Searching for Solutions in Syria

Nile Bowie
June 11, 2012

For sixteen months, the people of Syria have undergone economic hardship, tremendous human suffering and the unparalleled horrors of war. As the Syrian opposition officially abandons the ceasefire and calls for foreign intervention and the imposition of a no-fly zone [1], US Secretary of State Hillary Clinton has announced a new transition plan that would topple the government of Syrian President Bashar al-Assad, signaling the increasing possibility of intervention outside the mandate of the United Nations [2]. Following clashes between militant rebel groups and government forces that claimed the lives of 80 Syrian troops [3], rebels in Aleppo have reportedly taken 11 hostages and vowed to release them only when a new state is established [4]. While Bashar al-Assad attributes the perpetuation of Syria’s crisis to outside forces [5], Iran has expressed its readiness to mount an armed resistance against foreign military forces in Syria [6]. Regardless of who perpetrated the recent killings in Qubayr and Houla, the profoundly disturbing images of lifeless children begs the question, has the Syrian crisis reached a point of incorrigibility? 
Western media has largely relied on unconfirmed opposition accounts crediting the Shabiha, pro-government Alawite militias with carrying out massacres across Syria as a result of the Assad government “brainwashing the militia into believing the Sunni majority was their enemy,” as reported by The Telegraph [7]. Germany’s Frankfurter Allgemeine Zeitung has recently reported that anti-Assad Sunni militants carried out the massacre in Houla, targeting pro-government Alawi and Shia minorities, “Those killed were almost exclusively from families belonging to Houla’s Alawi and Shia minorities. Over 90% of Houla’s population is Sunni. Several dozen members of a family were slaughtered, which had converted from Sunni to Shia Islam. Members of the Shomaliya, an Alawi family, were also killed, as was the family of a Sunni member of the Syrian parliament who is regarded as a collaborator. Immediately following the massacre, the perpetrators are supposed to have filmed their victims and then presented them as Sunni victims in videos posted on the internet” [8].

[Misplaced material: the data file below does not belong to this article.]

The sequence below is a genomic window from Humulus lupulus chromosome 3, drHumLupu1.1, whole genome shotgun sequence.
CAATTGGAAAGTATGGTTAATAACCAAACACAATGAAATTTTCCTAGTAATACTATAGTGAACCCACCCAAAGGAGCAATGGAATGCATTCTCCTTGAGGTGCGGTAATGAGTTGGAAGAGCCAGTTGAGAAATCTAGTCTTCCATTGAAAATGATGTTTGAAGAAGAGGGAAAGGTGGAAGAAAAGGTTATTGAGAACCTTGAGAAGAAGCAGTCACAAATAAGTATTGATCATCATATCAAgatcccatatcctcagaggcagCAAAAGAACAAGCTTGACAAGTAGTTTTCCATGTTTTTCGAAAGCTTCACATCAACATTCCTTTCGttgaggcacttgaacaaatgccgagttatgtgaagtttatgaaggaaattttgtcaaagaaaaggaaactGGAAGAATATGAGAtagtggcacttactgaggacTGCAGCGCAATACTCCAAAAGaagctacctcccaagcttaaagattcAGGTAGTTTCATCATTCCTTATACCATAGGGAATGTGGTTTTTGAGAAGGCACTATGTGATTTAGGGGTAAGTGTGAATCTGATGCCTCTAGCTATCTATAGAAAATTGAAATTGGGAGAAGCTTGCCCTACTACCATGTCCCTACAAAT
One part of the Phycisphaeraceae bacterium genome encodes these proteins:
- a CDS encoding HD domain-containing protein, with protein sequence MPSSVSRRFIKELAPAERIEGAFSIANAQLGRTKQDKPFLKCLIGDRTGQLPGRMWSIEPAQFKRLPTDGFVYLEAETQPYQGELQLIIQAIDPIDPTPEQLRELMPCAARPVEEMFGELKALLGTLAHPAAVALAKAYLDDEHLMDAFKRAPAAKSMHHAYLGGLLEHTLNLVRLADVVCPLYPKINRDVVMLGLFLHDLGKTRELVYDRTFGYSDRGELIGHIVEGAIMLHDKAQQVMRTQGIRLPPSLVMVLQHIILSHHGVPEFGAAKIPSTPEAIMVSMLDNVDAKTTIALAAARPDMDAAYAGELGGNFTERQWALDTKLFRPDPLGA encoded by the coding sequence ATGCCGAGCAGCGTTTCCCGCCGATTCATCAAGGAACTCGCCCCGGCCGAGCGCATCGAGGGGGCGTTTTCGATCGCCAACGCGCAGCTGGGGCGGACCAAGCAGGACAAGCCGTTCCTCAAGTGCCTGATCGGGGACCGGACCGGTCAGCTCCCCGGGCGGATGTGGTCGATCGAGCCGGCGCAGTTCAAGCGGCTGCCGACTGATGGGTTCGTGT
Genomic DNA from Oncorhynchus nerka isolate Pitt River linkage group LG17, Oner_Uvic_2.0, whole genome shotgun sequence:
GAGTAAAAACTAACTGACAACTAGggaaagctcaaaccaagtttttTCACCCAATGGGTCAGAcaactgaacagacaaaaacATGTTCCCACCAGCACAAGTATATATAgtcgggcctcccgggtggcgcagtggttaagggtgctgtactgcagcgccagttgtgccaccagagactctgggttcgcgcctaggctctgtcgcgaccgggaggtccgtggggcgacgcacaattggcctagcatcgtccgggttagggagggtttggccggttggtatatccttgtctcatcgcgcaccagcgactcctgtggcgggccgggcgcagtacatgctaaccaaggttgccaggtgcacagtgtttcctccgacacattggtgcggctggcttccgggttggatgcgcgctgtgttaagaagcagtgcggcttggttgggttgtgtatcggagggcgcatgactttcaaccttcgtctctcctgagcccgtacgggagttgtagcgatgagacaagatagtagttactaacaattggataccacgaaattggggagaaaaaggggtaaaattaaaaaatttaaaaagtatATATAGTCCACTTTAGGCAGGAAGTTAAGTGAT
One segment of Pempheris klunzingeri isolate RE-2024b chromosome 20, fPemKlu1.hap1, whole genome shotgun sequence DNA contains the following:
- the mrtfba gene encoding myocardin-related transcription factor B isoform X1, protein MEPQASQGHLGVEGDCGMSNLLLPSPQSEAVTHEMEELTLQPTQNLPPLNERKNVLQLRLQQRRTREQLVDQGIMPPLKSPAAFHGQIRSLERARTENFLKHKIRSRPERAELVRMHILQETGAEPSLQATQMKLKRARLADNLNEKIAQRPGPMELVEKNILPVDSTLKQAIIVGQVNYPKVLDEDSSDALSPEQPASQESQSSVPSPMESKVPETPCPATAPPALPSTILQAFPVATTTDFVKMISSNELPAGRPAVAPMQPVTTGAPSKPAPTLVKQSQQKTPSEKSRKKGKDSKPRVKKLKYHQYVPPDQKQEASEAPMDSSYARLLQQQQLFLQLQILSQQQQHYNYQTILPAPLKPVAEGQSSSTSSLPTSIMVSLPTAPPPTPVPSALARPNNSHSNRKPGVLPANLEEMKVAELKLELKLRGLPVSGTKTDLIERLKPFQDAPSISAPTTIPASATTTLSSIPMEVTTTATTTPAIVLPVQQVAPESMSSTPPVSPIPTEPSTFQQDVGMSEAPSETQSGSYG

Human Rights Watch has also released a report entitled “Syria: Armed Opposition Groups Committing Abuses,” documenting the outstanding cases of violence exercised by the Syrian opposition, who have been accused of kidnapping, detaining, torturing and executing of members of the Syrian military and civilian government supporters [9]. HRW reports that attacks by opposition groups are conducted largely on sectarian grounds, motivated by anti-Shia and anti-Alawite sentiments, citing abuses committed by militant Salafist groups and members of the opposition Free Syrian Army. Although UN observers admit they are unable to determine the perpetrators of the recent massacre in Qubayr with no firm evidence to inculpate the Syrian government, UN chief Ban Ki-moon has declared that the Assad government has lost its legitimacy [10], channeling calls by President Barak Obama, US Secretary of State Hillary Clinton and British Prime Minister David Cameron for Assad to step down [11]. 
Continue reading, including several solutions based on evenly enforcing a UN peace plan, here at Readers may also be interested in a very similar plan put forward by Russian Foreign Minister Sergey Lavrov found on RT here.